NEW DELHI: The call came from the Pakistani side, which set the ball rolling on the
The first sign that some degree of softness had crept in between India and
came with a virtual meeting on Covid-19 management held on February 18, where Pakistan was represented by Faisal Sultan,
’s special assistant on health, who, unusually, did not raise the
, as has been the norm with Pak officials.
This week, India allowed Imran Khan’s special aircraft to fly over Indian airspace, as he travelled to
. In Colombo, a more mellow Khan said, “Our only dispute is
and it can only be resolved through dialogue.”
It’s too early to say whether peace is breaking out over the subcontinent, but if the two sides adhere to the ceasefire, it has the limited effect of giving forces on both sides a breather.
Although infiltration has come down in the past year, ceasefire violations have been fairly
. In recent days, Pakistani officials have also complained about civilian deaths.
The immediate goal of the ceasefire agreement is to bring down the use of heavy artillery at the LOC, work out a method to identify civilians on either side. This is particularly hard for the Indian side, because Pakistan has been in the habit of both sending civilians to the frontline as well as infiltrating terrorists.
Former envoy to Pakistan, Gautam Bambawale said, “Intentions on both sides seem positive, but we will have to see if it translates into reality on the ground.”
The MEA reacted coolly to the development. “India desires normal neighbourly relations with Pakistan. We have always maintained that we are committed to addressing issues, if any, in a peaceful bilateral manner,” Anurag Srivastava, MEA spokesperson, said. On the key issues, he said, India’s position has not changed.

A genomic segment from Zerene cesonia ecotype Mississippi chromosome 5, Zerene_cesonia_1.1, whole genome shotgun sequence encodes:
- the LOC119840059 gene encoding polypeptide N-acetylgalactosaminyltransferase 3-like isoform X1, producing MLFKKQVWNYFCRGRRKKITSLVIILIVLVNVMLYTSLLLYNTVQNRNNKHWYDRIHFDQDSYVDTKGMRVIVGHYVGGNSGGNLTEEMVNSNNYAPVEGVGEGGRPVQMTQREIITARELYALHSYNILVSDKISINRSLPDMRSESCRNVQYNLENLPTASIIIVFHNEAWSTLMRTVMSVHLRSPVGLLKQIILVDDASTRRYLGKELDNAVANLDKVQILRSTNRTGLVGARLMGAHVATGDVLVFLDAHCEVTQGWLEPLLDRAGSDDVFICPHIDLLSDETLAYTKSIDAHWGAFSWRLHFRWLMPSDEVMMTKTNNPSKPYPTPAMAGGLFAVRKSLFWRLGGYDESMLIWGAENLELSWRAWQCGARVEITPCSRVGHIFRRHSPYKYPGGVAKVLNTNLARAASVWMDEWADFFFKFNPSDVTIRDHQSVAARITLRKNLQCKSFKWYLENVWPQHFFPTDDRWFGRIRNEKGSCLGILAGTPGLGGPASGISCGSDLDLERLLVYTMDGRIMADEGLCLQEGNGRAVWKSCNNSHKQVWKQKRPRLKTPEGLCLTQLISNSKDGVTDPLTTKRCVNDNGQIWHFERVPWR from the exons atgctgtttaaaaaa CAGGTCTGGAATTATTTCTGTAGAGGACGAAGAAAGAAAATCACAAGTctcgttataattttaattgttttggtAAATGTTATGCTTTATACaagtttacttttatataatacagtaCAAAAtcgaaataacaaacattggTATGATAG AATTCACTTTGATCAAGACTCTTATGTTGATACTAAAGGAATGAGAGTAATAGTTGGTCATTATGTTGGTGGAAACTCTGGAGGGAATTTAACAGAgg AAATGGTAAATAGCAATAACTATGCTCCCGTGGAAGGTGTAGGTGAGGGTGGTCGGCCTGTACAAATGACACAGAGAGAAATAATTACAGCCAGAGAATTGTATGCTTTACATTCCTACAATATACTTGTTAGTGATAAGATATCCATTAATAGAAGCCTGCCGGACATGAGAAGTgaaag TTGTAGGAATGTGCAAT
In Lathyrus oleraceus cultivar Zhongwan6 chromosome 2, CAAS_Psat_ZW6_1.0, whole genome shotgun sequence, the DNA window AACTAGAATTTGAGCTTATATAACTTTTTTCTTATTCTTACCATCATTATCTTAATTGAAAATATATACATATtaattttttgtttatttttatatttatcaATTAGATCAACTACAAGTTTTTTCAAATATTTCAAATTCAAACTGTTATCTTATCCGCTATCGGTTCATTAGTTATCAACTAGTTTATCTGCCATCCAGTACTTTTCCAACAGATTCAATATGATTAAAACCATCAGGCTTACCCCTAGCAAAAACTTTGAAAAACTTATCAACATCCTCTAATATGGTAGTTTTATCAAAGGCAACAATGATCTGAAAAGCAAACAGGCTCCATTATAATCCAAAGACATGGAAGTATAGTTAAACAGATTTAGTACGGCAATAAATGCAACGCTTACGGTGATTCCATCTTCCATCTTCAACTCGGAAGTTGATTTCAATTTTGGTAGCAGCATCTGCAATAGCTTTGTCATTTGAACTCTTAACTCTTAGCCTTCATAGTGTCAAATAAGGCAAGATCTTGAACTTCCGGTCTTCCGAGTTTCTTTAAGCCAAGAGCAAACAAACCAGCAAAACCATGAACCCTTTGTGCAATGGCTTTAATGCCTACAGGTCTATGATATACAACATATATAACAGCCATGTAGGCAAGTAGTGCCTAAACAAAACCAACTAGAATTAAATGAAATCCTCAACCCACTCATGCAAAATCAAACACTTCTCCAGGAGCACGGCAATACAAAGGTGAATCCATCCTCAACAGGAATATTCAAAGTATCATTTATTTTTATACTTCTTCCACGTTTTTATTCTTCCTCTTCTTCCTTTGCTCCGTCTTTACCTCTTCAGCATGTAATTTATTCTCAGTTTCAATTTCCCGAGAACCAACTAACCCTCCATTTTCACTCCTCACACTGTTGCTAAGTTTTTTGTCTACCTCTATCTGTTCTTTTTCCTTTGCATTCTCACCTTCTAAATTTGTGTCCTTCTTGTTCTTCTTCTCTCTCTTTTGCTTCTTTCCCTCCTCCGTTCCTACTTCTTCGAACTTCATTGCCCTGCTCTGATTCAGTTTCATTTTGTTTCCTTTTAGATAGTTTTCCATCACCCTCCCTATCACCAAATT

Neither has Pakistan’s. On Kashmir Day on February 5, Pak army chief Gen Bajwa, offering to extend a hand of peace in all directions, said, “Pakistan and India must also resolve the longstanding issue of Jammu and Kashmir in a dignified and peaceful manner as per the aspirations of the people of Jammu and Kashmir and bring this human tragedy to its logical conclusion,” he stressed.
Pakistan analyst, Sushant Sareen took a more realistic view of the developments. “The ceasefire joint statement is a badly drafted document and badly timed. The high-on-verbiage document is unlikely to endure beyond this summer. Already there are indications Pakistan is going to ramp up its export of terrorism in J&K. There are reports of magnetic bombs making an entry in the UT. These bombs have been wreaking havoc in
and now could do the same in J&K. The source of this munition is of course Pakistan.”
The DGMO joint statement said, “In the interest of achieving mutually beneficial and sustainable peace along the borders, the two DGsMO agreed to address each other’s core issues and concerns which have propensity to disturb peace and lead to violence.” This, top sources clarified, would be limited to keeping the LOC quieter. Its unlikely yet that it could lead to resumptions of peace dialogue just yet.